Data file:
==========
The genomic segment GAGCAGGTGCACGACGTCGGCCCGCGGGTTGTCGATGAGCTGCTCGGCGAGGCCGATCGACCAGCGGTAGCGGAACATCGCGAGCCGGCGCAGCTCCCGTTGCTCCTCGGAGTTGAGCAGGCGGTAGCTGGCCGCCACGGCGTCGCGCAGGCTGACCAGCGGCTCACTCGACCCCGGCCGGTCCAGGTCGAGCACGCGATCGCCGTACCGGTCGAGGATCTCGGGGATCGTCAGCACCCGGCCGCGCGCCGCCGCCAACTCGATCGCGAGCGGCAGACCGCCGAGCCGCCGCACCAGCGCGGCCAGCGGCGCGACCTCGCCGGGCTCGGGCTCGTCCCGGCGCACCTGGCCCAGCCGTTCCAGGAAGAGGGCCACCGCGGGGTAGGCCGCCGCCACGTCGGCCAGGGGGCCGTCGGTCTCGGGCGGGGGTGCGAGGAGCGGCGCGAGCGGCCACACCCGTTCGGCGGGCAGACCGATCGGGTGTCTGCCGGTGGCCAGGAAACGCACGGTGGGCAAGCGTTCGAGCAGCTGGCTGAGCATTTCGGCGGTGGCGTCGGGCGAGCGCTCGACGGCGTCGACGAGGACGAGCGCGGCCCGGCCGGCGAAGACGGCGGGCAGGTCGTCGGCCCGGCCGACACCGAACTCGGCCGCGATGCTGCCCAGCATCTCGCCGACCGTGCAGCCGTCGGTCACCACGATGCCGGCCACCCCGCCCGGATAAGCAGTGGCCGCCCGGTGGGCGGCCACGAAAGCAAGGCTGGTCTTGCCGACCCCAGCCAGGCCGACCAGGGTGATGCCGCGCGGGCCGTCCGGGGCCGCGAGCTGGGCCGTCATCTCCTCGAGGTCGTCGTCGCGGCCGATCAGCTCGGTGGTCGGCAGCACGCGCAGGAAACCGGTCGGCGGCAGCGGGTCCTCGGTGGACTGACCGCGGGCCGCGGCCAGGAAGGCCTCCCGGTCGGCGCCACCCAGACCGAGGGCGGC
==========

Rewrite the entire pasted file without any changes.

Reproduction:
The genomic segment GAGCAGGTGCACGACGTCGGCCCGCGGGTTGTCGATGAGCTGCTCGGCGAGGCCGATCGACCAGCGGTAGCGGAACATCGCGAGCCGGCGCAGCTCCCGTTGCTCCTCGGAGTTGAGCAGGCGGTAGCTGGCCGCCACGGCGTCGCGCAGGCTGACCAGCGGCTCACTCGACCCCGGCCGGTCCAGGTCGAGCACGCGATCGCCGTACCGGTCGAGGATCTCGGGGATCGTCAGCACCCGGCCGCGCGCCGCCGCCAACTCGATCGCGAGCGGCAGACCGCCGAGCCGCCGCACCAGCGCGGCCAGCGGCGCGACCTCGCCGGGCTCGGGCTCGTCCCGGCGCACCTGGCCCAGCCGTTCCAGGAAGAGGGCCACCGCGGGGTAGGCCGCCGCCACGTCGGCCAGGGGGCCGTCGGTCTCGGGCGGGGGTGCGAGGAGCGGCGCGAGCGGCCACACCCGTTCGGCGGGCAGACCGATCGGGTGTCTGCCGGTGGCCAGGAAACGCACGGTGGGCAAGCGTTCGAGCAGCTGGCTGAGCATTTCGGCGGTGGCGTCGGGCGAGCGCTCGACGGCGTCGACGAGGACGAGCGCGGCCCGGCCGGCGAAGACGGCGGGCAGGTCGTCGGCCCGGCCGACACCGAACTCGGCCGCGATGCTGCCCAGCATCTCGCCGACCGTGCAGCCGTCGGTCACCACGATGCCGGCCACCCCGCCCGGATAAGCAGTGGCCGCCCGGTGGGCGGCCACGAAAGCAAGGCTGGTCTTGCCGACCCCAGCCAGGCCGACCAGGGTGATGCCGCGCGGGCCGTCCGGGGCCGCGAGCTGGGCCGTCATCTCCTCGAGGTCGTCGTCGCGGCCGATCAGCTCGGTGGTCGGCAGCACGCGCAGGAAACCGGTCGGCGGCAGCGGGTCCTCGGTGGACTGACCGCGGGCCGCGGCCAGGAAGGCCTCCCGGTCGGCGCCACCCAGACCGAGGGCGGC